Forming extension spring eyes?
I need to make a couple of springs for the boat, about .625 OD and 14" long or so. I think the wire is around .075, 302SS. These are extension springs. I can get a raw coil of spring but have had lots of problems trying to create a ring eye in the end. This will be captured by a roll pin, the whole thing ends up inside a tube. When extended, they are pretty much at the limit of extension for that spring.
So how do I go about bending the end to form the eye? I have not been able to grab enough of anything to cold bend the wire without deforming the coils below it, I can make a nice one if I heat the wire but when it cools it is soft and will not hold the tension. There must be a trick to this: how do the manufacturers do it? Does it just take some special fixturing to cold bend it, or do they hot bend then re-harden? It is possible to re-harden 302 with no equipment and no knowledge?
A quick and dirty way is to position the spring so that a couple coils on the end are straddling the corner of an anvil. Then strike the side with a hammer. This will bend the 2 coils outward. Then you can cut and tweak as needed.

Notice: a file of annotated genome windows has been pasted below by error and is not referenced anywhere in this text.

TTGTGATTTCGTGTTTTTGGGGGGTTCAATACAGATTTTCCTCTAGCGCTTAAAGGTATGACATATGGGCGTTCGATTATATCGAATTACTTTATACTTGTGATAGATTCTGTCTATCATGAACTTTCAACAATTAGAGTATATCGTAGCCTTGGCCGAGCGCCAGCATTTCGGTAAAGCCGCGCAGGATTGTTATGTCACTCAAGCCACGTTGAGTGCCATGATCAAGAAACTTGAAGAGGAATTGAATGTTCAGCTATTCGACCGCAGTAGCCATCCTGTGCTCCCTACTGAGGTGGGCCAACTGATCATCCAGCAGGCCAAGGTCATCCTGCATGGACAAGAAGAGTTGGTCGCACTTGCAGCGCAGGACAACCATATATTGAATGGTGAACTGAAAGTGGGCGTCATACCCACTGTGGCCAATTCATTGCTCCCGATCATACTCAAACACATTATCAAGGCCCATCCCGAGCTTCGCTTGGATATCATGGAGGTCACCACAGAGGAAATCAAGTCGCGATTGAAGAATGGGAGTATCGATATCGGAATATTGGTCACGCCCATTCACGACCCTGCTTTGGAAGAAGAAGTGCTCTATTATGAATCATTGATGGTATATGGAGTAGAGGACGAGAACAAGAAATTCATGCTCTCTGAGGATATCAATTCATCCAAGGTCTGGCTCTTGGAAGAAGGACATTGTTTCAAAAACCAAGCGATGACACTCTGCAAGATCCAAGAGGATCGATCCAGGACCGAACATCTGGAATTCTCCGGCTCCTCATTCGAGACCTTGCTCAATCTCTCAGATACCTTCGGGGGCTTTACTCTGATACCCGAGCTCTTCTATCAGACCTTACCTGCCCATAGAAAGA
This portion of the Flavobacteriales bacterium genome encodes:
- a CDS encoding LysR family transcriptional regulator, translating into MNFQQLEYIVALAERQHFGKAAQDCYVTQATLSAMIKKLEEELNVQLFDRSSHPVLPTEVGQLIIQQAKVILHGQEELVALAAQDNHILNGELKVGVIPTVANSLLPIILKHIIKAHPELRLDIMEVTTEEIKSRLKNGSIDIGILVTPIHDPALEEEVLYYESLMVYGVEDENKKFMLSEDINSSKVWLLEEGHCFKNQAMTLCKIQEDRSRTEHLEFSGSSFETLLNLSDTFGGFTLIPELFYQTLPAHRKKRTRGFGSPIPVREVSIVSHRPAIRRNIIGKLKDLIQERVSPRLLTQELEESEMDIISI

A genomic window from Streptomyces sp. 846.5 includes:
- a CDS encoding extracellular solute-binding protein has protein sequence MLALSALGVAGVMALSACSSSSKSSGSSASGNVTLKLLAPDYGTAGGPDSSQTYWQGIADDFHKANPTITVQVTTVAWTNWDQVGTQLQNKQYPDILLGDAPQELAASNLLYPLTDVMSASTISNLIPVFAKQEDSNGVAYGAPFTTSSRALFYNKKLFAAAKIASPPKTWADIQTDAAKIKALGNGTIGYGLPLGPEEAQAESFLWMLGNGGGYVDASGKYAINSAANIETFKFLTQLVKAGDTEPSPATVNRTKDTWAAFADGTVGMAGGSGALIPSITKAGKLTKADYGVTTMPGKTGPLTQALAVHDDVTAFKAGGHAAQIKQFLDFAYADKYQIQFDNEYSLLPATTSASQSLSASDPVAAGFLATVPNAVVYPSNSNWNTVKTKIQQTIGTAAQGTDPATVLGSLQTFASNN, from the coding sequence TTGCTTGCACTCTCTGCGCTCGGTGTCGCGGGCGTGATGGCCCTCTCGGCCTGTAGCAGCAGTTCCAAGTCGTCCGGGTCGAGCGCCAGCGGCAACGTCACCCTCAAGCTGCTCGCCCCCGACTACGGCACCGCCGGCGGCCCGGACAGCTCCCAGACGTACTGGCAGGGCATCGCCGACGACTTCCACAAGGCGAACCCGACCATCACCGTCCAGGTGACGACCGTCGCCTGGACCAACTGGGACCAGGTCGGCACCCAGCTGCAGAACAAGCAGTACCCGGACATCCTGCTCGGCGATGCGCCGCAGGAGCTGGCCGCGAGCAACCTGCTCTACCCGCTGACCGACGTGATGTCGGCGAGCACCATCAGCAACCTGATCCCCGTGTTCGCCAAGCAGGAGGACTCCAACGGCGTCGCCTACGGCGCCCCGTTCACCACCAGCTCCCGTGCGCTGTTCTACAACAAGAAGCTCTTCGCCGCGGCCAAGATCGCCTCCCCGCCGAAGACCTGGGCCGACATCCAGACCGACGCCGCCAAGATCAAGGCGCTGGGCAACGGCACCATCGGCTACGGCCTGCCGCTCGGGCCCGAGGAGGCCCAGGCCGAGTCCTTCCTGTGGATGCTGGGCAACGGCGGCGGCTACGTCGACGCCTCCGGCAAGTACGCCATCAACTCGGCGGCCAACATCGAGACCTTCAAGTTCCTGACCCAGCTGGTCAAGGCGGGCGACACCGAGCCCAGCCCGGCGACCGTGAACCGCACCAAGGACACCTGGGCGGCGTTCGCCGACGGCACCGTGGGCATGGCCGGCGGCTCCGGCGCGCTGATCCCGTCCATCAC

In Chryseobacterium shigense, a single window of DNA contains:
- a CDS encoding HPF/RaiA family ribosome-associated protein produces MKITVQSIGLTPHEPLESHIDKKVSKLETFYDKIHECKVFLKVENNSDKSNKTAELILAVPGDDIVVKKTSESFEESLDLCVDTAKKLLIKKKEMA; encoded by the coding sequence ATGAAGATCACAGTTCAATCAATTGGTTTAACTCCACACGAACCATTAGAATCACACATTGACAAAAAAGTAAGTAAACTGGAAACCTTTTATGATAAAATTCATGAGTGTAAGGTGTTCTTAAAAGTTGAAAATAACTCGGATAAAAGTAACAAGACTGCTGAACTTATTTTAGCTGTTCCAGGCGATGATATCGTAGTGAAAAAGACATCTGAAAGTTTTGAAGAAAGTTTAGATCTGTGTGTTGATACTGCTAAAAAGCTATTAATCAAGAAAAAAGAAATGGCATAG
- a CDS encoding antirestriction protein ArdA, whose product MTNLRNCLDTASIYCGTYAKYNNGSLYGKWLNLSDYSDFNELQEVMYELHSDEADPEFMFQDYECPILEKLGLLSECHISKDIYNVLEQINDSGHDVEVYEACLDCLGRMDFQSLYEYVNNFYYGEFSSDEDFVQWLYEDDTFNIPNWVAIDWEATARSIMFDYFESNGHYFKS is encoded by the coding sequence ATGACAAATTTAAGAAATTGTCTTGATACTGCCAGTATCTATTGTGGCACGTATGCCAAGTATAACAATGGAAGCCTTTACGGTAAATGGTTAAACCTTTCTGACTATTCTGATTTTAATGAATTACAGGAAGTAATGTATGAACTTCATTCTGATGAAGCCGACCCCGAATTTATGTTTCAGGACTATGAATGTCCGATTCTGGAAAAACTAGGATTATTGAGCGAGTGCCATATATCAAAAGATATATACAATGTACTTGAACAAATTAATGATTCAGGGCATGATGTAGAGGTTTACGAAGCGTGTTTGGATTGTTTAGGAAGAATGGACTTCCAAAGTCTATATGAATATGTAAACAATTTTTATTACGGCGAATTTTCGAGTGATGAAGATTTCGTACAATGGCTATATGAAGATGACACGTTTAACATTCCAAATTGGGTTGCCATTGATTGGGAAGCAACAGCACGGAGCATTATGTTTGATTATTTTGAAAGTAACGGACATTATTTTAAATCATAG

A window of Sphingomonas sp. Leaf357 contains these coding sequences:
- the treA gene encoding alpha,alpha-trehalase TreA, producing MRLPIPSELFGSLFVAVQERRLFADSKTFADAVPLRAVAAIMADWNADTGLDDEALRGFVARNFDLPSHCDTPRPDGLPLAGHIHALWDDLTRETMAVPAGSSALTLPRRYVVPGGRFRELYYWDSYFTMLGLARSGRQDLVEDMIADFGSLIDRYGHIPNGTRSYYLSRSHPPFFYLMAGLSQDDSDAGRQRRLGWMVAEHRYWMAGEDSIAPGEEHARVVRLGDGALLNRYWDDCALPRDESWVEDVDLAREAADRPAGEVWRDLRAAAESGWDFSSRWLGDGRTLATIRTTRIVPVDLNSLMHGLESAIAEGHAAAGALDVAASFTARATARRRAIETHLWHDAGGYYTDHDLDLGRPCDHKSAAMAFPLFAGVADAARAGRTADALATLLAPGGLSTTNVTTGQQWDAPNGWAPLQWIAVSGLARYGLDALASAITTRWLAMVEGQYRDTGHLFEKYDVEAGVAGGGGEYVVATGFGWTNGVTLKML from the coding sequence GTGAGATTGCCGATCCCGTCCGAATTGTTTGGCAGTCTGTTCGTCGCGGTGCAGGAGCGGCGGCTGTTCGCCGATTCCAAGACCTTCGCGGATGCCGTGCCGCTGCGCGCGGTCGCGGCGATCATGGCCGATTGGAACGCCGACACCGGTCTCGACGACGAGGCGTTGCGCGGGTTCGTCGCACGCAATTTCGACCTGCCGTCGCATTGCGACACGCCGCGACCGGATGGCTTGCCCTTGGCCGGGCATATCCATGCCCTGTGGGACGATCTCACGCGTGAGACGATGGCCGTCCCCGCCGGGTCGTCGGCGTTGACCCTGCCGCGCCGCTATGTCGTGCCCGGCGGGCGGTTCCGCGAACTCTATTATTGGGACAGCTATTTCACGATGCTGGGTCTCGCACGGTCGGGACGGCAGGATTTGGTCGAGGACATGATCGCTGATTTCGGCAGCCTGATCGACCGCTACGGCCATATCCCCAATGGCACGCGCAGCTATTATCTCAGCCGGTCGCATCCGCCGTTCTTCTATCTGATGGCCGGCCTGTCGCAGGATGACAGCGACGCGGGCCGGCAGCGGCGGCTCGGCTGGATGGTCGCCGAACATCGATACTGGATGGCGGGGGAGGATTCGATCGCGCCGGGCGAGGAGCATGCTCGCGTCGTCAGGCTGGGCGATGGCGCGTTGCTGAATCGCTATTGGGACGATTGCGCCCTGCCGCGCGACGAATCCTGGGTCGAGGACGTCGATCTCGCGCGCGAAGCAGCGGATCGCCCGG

The size of the spring determines the size of the hammer.
Gloves are a good idea too.
This tutorial How to Make Springs will give you some ideas for tools & techniques for forming loops in the ends of springs.
Rich - that's a great little tutorial, just what I needed. Thanks!
Larry - The spring I have is .625 OD and .072 wire, but it is stainless which is softer than music wire. I cannot tell from the pictures how those pliers work - is there something in the design that is limiting diameter and wire size, or is it merely a strength capacity thing? If the latter, it might very well work on the springs I have.....
Two pairs of duck bill pliers would fit the bill for forming only four spring ends in your stainless spring wire. Use one one to hold the coil you want to bend up for an end, the other one to grab the coil below it. Rotate 90+ degrees to allow for spring back. Maybe 30 seconds each.